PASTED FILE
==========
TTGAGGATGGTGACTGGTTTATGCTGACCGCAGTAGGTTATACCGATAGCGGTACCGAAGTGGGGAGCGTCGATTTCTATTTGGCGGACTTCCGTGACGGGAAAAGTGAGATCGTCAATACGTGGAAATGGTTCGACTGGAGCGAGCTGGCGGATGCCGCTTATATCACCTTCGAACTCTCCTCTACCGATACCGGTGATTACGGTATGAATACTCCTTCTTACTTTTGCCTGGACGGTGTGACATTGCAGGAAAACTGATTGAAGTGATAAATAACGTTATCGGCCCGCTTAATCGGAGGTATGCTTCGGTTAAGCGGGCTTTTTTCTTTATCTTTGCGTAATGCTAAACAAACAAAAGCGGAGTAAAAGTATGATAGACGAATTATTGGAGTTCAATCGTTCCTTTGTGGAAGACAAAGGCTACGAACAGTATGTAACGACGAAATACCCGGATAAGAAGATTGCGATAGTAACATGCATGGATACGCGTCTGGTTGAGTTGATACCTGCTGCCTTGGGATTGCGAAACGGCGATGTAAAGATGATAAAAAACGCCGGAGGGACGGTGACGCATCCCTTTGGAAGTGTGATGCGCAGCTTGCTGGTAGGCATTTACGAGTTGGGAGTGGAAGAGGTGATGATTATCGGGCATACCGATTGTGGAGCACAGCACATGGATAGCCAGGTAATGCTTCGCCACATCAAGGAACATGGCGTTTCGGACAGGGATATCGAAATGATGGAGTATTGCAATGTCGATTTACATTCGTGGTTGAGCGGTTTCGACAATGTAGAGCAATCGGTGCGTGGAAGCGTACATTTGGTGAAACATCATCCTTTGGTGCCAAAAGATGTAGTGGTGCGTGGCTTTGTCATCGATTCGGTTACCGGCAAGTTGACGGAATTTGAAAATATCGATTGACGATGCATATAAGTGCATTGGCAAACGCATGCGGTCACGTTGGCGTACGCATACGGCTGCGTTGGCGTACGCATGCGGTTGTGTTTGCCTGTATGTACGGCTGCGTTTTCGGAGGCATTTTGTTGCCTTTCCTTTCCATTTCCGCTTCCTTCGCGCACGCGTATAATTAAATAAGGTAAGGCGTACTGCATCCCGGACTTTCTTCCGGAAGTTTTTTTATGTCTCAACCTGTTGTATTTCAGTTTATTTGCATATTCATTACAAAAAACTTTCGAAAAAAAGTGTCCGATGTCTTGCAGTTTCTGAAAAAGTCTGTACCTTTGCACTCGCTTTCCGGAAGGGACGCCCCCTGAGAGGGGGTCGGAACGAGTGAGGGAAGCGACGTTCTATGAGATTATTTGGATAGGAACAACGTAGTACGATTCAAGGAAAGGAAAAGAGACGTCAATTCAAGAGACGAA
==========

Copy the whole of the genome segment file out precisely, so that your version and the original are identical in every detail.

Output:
TTGAGGATGGTGACTGGTTTATGCTGACCGCAGTAGGTTATACCGATAGCGGTACCGAAGTGGGGAGCGTCGATTTCTATTTGGCGGACTTCCGTGACGGGAAAAGTGAGATCGTCAATACGTGGAAATGGTTCGACTGGAGCGAGCTGGCGGATGCCGCTTATATCACCTTCGAACTCTCCTCTACCGATACCGGTGATTACGGTATGAATACTCCTTCTTACTTTTGCCTGGACGGTGTGACATTGCAGGAAAACTGATTGAAGTGATAAATAACGTTATCGGCCCGCTTAATCGGAGGTATGCTTCGGTTAAGCGGGCTTTTTTCTTTATCTTTGCGTAATGCTAAACAAACAAAAGCGGAGTAAAAGTATGATAGACGAATTATTGGAGTTCAATCGTTCCTTTGTGGAAGACAAAGGCTACGAACAGTATGTAACGACGAAATACCCGGATAAGAAGATTGCGATAGTAACATGCATGGATACGCGTCTGGTTGAGTTGATACCTGCTGCCTTGGGATTGCGAAACGGCGATGTAAAGATGATAAAAAACGCCGGAGGGACGGTGACGCATCCCTTTGGAAGTGTGATGCGCAGCTTGCTGGTAGGCATTTACGAGTTGGGAGTGGAAGAGGTGATGATTATCGGGCATACCGATTGTGGAGCACAGCACATGGATAGCCAGGTAATGCTTCGCCACATCAAGGAACATGGCGTTTCGGACAGGGATATCGAAATGATGGAGTATTGCAATGTCGATTTACATTCGTGGTTGAGCGGTTTCGACAATGTAGAGCAATCGGTGCGTGGAAGCGTACATTTGGTGAAACATCATCCTTTGGTGCCAAAAGATGTAGTGGTGCGTGGCTTTGTCATCGATTCGGTTACCGGCAAGTTGACGGAATTTGAAAATATCGATTGACGATGCATATAAGTGCATTGGCAAACGCATGCGGTCACGTTGGCGTACGCATACGGCTGCGTTGGCGTACGCATGCGGTTGTGTTTGCCTGTATGTACGGCTGCGTTTTCGGAGGCATTTTGTTGCCTTTCCTTTCCATTTCCGCTTCCTTCGCGCACGCGTATAATTAAATAAGGTAAGGCGTACTGCATCCCGGACTTTCTTCCGGAAGTTTTTTTATGTCTCAACCTGTTGTATTTCAGTTTATTTGCATATTCATTACAAAAAACTTTCGAAAAAAAGTGTCCGATGTCTTGCAGTTTCTGAAAAAGTCTGTACCTTTGCACTCGCTTTCCGGAAGGGACGCCCCCTGAGAGGGGGTCGGAACGAGTGAGGGAAGCGACGTTCTATGAGATTATTTGGATAGGAACAACGTAGTACGATTCAAGGAAAGGAAAAGAGACGTCAATTCAAGAGACGAA